A Wintery Summer: Snow In July

November 19, 2018
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July snowmen are a rare endangered species, but they’ve popped up in four states during this wintery summer!

Peritap, Wikimedia

You might not believe it, but it snowed in four states this July! While summer snow in Alaska is hardly unusual (they leave year-round snow in the mountains just to impress the tourists), it was unexpected in Idaho, Montana and Wyoming.

♪ Dashing through the snow ♫ In July!?

On what is usually the hottest week of the year, a cool front lowered temperatures to the 40°s and dumped snow on the higher elevations. If you were above 10,000 feet at Yellowstone National Park, you had enough to build a snowman.

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Photo Credit: National Park Service. Building a snowman can be a summer activity at Yellowstone National Park!

Summer Snow

Of course, summer snow, while unusual, is not unknown. Last year, Mauna Kea, Hawaii was hit by 1.5 inches of snow on July 17. Stateside, snowfall hit in the Pacific Northwest and as far south as Utah, which normally brags about having “The best snow on Earth,” but didn’t expect it to fall in July.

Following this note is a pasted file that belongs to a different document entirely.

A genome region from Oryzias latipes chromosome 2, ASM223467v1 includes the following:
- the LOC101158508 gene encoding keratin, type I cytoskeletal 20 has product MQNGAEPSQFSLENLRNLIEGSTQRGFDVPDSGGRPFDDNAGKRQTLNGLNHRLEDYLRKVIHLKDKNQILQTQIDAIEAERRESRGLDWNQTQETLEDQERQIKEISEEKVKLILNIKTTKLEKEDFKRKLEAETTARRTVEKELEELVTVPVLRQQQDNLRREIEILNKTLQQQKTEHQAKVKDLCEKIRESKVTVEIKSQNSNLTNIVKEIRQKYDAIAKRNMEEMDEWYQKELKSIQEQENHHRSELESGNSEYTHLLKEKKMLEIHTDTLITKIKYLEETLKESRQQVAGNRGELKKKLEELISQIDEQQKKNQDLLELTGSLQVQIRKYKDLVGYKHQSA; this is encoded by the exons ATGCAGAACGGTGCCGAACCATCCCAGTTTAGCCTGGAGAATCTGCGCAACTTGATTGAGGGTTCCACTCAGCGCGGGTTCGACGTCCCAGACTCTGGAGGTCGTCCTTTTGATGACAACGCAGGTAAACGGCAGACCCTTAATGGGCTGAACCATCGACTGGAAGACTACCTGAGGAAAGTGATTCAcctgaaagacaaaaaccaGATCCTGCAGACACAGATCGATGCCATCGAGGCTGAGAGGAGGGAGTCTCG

Numerous mountains in the US and Canada may not have snowfall in July, but they have glaciers and year-round snow lying on the ground. Indeed, Timberline Lodge in Oregon has year-round skiing!

Aside from taking two weeks off in September, Timberline has snow and lifts available all year, the only resort in North America to do so. It’s been open for summertime business since 1956 and specializes in skiing and snowboard camps. After the morning skiing, campers can go hiking, river-rafting, and do other actual summer activities at lower altitudes. It’s an odd business niche—but someone needs to supply snow to the ski addicts during the long summer withdrawal period.

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Photo credit: EncMstr, Wikimedia. Don’t let the flowers fool you—higher up, Timberline has summer snow for year-round skiiers.

Where Is Summer Weather?

Meanwhile, as cold weather punched the western United States, the eastern states baked in the heat. Skiers raced in the snow and sunbathers lolled on the beach debating whether to paddle in the water or work on their tans. This July, you can choose to hit the slopes or relax at the beach. Make your choice and enjoy!

About This Blog

The column, “Weather Whispers,” is authored by James Garriss and Evelyn Browning Garriss, historical climatologists and weather addicts!  Whether you enjoy the science of weather or the fascinating folklore or just fun weather phenomena, it’s probably covered by these weather watchers!

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